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GUILE AMADEU


Partner and co-owner, Coletivo de Arquitetos


How did you become involved in Botanique? I set up our studio with Rodri- go Lacerda, who I went to university with, in 2009. Ricardo [Semler] was looking for a relatively new architecture company and became interested in us after we won the 10˚ Young Architect Award by the Brazilian Institute of Architects in 2011. I had previously worked on preliminary studies for the San Pelegrino spa project in Italy while at EMBT architects in Barce- lona, but the learning curve for Botanique was steep. We extensively researched the technical aspects of spas and visited spas in Brazil and abroad and set up meetings with their spa managers to get a deeper understanding of operational dynamics.


What Brazilian references are included in the design? From the start, it was made clear that the spa had to have


Brazilian infl uences, but we wanted to avoid the obvious and go for something more refi ned. After thoroughly investigating Brazilian social, culture and artistic ele- ments we chose to focus on ‘silicogravura’ – hand-crafted glass bottles produced along the north-east coast which contain coloured sand designs replicating the land- scape. We emulated this by blasting sand into the walls of the spa and protecting the coloured strips with glass panels.


What considerations did you give to functionality? Understanding the opera- tional needs was a priority. In our design we included a laundry/goods service elevator, for example, that connects to the hotel’s main back of house area, so used towels and robes can be quickly cleaned away without guests seeing them. We also closely analysed building materials for practicality. We chose a non-slip, easy-clean polyurethane resin fl oor that has an elastic quality to allow for a seamless application. This eliminated the need for joints and rounded footers that accumulate dust and dirt, making the spa easier to clean.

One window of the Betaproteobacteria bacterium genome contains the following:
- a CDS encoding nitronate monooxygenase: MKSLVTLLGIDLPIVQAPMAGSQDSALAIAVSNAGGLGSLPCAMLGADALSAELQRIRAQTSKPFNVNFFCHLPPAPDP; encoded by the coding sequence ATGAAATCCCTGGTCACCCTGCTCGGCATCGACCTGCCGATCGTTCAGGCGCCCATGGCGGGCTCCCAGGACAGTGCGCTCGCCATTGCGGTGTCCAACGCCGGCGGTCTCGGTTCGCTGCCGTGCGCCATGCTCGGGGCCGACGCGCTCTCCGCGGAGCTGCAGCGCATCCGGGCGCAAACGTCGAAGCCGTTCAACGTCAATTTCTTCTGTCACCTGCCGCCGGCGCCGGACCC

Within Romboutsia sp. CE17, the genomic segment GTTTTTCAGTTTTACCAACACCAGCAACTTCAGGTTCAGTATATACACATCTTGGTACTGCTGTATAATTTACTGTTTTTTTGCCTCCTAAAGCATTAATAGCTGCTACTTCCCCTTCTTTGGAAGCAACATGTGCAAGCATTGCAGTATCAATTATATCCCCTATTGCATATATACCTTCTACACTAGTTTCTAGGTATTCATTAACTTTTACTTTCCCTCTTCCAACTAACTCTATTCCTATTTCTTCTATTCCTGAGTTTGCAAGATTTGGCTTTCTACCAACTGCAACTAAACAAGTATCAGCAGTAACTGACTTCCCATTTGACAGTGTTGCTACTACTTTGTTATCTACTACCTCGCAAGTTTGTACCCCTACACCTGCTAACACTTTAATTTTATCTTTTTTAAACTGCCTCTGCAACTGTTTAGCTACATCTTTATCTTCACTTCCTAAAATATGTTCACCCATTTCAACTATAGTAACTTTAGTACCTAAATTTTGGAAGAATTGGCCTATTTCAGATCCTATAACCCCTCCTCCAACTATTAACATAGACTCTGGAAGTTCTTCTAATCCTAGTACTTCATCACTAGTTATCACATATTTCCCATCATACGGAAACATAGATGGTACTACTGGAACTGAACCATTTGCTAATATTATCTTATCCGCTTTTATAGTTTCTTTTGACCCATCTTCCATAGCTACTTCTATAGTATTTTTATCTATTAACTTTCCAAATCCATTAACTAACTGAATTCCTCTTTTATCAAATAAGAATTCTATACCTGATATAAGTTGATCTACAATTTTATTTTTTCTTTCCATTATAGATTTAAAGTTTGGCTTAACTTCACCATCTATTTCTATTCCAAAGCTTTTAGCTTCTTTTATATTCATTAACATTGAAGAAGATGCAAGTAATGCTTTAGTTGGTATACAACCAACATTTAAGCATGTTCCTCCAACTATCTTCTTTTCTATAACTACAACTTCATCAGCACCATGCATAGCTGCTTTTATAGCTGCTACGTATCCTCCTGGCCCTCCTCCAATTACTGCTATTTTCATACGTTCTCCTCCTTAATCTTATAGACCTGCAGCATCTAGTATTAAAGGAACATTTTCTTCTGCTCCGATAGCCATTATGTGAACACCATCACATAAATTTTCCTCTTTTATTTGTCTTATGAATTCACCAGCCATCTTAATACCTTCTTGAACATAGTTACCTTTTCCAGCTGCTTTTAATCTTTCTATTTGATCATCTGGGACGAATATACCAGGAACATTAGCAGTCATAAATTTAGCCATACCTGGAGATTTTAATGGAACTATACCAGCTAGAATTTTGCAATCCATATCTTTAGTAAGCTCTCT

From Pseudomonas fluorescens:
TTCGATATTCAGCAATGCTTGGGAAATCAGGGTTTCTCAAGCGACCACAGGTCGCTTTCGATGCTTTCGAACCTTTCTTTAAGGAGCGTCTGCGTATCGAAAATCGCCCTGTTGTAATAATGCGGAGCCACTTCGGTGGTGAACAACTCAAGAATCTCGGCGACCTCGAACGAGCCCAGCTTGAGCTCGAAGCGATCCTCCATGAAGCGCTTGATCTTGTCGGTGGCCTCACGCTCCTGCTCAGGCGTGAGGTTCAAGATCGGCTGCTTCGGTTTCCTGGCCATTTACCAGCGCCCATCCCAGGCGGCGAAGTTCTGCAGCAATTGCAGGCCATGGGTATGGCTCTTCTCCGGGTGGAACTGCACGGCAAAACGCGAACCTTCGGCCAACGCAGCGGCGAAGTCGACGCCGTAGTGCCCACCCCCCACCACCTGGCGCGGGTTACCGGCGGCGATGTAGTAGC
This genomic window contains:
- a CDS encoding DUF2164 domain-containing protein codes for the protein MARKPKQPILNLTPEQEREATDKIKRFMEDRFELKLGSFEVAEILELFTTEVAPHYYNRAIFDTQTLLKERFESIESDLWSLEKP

The architects used neutral, timeless colours to emphasise bringing the outdoors indoors


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What challenges did you face? When the spa moved into the main building, it took the space originally intended for a res- taurant, so the existing footprint dictated the design. We had to carefully plan the


internal layout, paying particular attention to guest and operational fl ow. Spread over two storeys, with a mezzanine level, we kept the reception, changing rooms and dry treatment rooms on one fl oor separate from the water-based facilities. As only one side of the spa had views over the landscape, we created more intimate, discrete areas – two massage rooms and the changing rooms – on the side that had no natural light. However, we made sure we exploited the outside views in every other area possible.


What part of the design are you most proud of? Botanique is situated in an un- touched area of natural beauty and being able to exploit the spectacular views in every area we possibly could has given the spa a majestic feel. Special double glass, capable of withstanding the huge amount of pressure from the pool and the varying indoor/outdoor temperatures of the sauna, was installed for this purpose. And we intentionally used neutral, timeless col- ours to emphasise bringing the outdoors indoors. Wherever you go in the spa, the landscape is always there, helping people to chill out, relax and enjoy themselves. ●


From Spa Business – Issue 4 2012, p60 READ MORE ONLINE


CLICK HERE LEISURE HANDBOOK 2014 97


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